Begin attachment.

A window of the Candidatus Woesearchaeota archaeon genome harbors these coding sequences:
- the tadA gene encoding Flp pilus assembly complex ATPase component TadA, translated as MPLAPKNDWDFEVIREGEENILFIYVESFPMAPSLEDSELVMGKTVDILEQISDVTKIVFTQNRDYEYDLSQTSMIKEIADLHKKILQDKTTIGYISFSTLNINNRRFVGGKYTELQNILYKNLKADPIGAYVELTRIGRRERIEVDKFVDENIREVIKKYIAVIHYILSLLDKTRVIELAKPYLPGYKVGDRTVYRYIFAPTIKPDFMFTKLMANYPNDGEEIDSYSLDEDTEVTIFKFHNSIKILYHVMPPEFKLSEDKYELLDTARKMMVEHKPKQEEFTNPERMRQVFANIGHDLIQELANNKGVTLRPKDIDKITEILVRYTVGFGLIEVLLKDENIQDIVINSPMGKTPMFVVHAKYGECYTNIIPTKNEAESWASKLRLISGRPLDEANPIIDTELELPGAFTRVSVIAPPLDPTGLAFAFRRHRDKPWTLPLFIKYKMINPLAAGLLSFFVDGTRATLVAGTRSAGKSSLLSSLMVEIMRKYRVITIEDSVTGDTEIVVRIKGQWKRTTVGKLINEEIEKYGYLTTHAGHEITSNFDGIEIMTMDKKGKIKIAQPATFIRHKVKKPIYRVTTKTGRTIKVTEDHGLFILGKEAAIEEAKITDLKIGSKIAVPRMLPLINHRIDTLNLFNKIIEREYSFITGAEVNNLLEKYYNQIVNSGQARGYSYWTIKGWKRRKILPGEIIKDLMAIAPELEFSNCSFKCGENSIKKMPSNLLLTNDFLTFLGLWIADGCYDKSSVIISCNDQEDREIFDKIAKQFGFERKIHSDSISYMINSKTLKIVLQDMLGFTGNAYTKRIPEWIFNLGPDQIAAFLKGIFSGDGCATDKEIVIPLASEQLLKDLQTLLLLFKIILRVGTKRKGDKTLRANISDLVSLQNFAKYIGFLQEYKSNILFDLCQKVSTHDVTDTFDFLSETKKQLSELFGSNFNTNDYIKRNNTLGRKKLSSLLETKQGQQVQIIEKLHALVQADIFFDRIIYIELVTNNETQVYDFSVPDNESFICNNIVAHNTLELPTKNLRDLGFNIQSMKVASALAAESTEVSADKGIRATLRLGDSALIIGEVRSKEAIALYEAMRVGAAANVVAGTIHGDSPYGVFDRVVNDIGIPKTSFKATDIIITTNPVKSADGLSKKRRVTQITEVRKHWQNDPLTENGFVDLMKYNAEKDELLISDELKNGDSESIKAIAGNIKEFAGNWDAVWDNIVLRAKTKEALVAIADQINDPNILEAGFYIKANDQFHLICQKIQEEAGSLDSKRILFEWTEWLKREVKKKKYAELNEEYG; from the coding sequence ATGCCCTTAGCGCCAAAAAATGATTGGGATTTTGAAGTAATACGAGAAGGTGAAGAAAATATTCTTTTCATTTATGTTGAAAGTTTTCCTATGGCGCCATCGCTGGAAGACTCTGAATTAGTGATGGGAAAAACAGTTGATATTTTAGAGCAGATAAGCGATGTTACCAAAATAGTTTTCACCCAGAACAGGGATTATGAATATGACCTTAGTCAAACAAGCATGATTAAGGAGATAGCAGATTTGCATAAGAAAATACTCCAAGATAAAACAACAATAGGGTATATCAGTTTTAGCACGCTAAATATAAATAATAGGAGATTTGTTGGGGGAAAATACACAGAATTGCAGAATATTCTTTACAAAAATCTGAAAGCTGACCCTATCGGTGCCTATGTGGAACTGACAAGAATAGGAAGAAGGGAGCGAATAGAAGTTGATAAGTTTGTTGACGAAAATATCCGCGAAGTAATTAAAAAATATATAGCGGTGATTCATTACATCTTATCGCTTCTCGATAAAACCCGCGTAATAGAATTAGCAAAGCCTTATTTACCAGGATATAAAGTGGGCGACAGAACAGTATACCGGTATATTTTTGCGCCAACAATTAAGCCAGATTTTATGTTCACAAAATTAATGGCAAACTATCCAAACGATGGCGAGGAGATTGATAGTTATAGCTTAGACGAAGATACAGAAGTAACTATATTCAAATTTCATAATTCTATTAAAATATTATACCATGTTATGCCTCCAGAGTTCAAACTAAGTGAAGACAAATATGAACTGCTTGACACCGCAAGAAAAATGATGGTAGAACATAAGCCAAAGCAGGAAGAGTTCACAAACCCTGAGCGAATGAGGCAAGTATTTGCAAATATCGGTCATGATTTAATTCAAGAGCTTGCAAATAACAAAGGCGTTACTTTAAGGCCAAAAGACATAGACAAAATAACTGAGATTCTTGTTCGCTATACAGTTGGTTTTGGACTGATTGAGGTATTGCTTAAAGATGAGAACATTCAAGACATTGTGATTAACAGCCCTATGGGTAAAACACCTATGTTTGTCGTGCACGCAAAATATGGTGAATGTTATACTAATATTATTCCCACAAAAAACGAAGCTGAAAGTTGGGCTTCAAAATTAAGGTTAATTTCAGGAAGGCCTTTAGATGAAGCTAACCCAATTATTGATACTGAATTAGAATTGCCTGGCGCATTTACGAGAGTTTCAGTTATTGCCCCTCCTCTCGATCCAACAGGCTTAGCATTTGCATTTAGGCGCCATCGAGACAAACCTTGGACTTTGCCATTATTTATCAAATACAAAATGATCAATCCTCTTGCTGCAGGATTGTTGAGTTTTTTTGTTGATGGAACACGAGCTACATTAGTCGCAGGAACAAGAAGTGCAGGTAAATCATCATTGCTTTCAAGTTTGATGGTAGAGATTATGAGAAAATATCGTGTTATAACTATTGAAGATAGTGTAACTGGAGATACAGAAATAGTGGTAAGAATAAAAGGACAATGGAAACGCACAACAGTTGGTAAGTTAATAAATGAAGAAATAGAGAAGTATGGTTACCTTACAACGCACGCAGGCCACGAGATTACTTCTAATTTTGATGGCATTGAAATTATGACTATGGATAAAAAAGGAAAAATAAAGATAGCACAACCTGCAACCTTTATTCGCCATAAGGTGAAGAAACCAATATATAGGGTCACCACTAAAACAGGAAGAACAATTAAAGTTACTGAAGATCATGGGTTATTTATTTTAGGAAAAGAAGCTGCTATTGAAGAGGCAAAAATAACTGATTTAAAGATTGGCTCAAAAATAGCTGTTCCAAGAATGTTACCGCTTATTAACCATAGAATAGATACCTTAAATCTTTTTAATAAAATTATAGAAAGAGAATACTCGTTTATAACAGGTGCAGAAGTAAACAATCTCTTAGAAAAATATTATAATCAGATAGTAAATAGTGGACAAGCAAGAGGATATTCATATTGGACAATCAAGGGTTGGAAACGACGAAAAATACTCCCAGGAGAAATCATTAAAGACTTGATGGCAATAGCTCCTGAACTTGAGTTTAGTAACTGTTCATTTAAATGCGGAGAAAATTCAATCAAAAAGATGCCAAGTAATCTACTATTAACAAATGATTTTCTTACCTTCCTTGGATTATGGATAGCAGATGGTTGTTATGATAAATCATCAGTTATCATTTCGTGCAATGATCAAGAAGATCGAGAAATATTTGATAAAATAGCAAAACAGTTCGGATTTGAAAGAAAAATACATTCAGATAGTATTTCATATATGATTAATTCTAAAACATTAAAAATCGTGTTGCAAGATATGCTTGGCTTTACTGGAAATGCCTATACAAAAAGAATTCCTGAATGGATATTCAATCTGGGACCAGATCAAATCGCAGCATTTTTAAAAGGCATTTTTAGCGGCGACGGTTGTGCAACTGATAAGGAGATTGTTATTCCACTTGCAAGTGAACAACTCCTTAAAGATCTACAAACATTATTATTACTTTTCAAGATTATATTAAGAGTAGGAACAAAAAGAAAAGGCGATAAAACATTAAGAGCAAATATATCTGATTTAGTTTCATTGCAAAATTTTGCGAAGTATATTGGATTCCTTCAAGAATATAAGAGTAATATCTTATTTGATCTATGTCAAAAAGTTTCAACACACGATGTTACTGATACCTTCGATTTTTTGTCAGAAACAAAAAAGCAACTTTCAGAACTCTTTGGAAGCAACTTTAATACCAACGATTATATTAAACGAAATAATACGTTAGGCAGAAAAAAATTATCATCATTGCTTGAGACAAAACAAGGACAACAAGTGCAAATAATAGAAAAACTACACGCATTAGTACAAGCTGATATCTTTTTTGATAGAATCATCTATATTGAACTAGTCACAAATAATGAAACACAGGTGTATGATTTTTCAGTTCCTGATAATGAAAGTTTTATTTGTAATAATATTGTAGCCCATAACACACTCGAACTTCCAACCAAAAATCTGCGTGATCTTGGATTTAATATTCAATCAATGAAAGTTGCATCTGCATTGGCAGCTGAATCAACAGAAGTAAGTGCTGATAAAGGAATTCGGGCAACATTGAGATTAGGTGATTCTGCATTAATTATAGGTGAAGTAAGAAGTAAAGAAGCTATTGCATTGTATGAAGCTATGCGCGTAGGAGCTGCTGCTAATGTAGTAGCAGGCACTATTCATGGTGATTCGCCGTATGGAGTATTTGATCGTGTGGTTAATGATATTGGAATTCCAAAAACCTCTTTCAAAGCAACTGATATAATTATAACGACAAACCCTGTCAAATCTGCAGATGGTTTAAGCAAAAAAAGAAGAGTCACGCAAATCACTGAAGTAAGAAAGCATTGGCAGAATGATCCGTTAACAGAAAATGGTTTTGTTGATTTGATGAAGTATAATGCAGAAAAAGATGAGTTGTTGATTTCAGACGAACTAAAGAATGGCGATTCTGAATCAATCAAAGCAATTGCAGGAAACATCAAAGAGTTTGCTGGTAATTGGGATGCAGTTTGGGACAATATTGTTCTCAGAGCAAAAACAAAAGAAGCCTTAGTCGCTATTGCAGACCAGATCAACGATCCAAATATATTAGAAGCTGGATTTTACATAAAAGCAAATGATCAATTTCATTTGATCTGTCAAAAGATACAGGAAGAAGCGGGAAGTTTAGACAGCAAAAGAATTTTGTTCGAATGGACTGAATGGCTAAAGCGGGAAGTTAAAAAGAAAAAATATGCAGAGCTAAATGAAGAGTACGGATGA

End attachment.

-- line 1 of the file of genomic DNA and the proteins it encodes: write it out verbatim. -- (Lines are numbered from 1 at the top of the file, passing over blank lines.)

A window of the Candidatus Woesearchaeota archaeon genome harbors these coding sequences: